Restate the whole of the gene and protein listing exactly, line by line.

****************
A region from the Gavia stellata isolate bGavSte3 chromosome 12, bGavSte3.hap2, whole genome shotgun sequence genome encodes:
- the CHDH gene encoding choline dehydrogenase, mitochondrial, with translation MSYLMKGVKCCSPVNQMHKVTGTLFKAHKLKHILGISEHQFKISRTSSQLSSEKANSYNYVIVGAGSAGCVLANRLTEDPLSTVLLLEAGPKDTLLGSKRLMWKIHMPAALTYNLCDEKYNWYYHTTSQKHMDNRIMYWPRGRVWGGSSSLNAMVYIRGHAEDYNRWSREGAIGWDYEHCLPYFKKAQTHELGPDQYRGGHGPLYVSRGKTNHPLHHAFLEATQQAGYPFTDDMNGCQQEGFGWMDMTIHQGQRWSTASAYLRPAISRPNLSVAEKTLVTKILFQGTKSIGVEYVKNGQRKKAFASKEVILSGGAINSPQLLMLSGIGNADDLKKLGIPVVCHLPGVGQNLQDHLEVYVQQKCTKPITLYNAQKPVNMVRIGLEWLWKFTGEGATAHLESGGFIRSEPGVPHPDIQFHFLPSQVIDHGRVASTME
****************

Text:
A region from the Gavia stellata isolate bGavSte3 chromosome 12, bGavSte3.hap2, whole genome shotgun sequence genome encodes:
- the CHDH gene encoding choline dehydrogenase, mitochondrial, with translation MSYLMKGVKCCSPVNQMHKVTGTLFKAHKLKHILGISEHQFKISRTSSQLSSEKANSYNYVIVGAGSAGCVLANRLTEDPLSTVLLLEAGPKDTLLGSKRLMWKIHMPAALTYNLCDEKYNWYYHTTSQKHMDNRIMYWPRGRVWGGSSSLNAMVYIRGHAEDYNRWSREGAIGWDYEHCLPYFKKAQTHELGPDQYRGGHGPLYVSRGKTNHPLHHAFLEATQQAGYPFTDDMNGCQQEGFGWMDMTIHQGQRWSTASAYLRPAISRPNLSVAEKTLVTKILFQGTKSIGVEYVKNGQRKKAFASKEVILSGGAINSPQLLMLSGIGNADDLKKLGIPVVCHLPGVGQNLQDHLEVYVQQKCTKPITLYNAQKPVNMVRIGLEWLWKFTGEGATAHLESGGFIRSEPGVPHPDIQFHFLPSQVIDHGRVASTME